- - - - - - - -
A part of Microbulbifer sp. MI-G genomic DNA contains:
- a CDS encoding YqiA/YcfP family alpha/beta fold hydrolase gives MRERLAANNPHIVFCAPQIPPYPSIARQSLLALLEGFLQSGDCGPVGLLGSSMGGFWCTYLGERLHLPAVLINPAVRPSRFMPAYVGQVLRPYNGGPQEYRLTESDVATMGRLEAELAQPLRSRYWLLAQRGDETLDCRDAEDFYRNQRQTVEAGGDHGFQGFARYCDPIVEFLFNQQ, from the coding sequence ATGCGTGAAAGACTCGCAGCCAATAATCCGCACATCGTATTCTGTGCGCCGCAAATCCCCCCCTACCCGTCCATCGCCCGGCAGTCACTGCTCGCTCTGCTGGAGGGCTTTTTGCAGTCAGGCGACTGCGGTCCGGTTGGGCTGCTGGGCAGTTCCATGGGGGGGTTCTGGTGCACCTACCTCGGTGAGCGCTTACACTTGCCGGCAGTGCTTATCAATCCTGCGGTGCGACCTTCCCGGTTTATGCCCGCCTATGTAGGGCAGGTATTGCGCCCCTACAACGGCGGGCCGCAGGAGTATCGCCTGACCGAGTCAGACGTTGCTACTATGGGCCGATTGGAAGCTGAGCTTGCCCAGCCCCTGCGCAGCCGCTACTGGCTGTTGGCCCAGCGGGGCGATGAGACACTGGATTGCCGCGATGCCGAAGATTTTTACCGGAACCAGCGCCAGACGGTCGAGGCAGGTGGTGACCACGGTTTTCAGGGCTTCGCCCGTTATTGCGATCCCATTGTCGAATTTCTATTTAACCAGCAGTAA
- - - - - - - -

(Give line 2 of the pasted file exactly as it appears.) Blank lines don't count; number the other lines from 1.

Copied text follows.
- a CDS encoding YqiA/YcfP family alpha/beta fold hydrolase gives MRERLAANNPHIVFCAPQIPPYPSIARQSLLALLEGFLQSGDCGPVGLLGSSMGGFWCTYLGERLHLPAVLINPAVRPSRFMPAYVGQVLRPYNGGPQEYRLTESDVATMGRLEAELAQPLRSRYWLLAQRGDETLDCRDAEDFYRNQRQTVEAGGDHGFQGFARYCDPIVEFLFNQQ, from the coding sequence ATGCGTGAAAGACTCGCAGCCAATAATCCGCACATCGTATTCTGTGCGCCGCAAATCCCCCCCTACCCGTCCATCGCCCGGCAGTCACTGCTCGCTCTGCTGGAGGGCTTTTTGCAGTCAGGCGACTGCGGTCCGGTTGGGCTGCTGGGCAGTTCCATGGGGGGGTTCTGGTGCACCTACCTCGGTGAGCGCTTACACTTGCCGGCAGTGCTTATCAATCCTGCGGTGCGACCTTCCCGGTTTATGCCCGCCTATGTAGGGCAGGTATTGCGCCCCTACAACGGCGGGCCGCAGGAGTATCGCCTGACCGAGTCAGACGTTGCTACTATGGGCCGATTGGAAGCTGAGCTTGCCCAGCCCCTGCGCAGCCGCTACTGGCTGTTGGCCCAGCGGGGCGATGAGACACTGGATTGCCGCGATGCCGAAGATTTTTACCGGAACCAGCGCCAGACGGTCGAGGCAGGTGGTGACCACGGTTTTCAGGGCTTCGCCCGTTATTGCGATCCCATTGTCGAATTTCTATTTAACCAGCAGTAA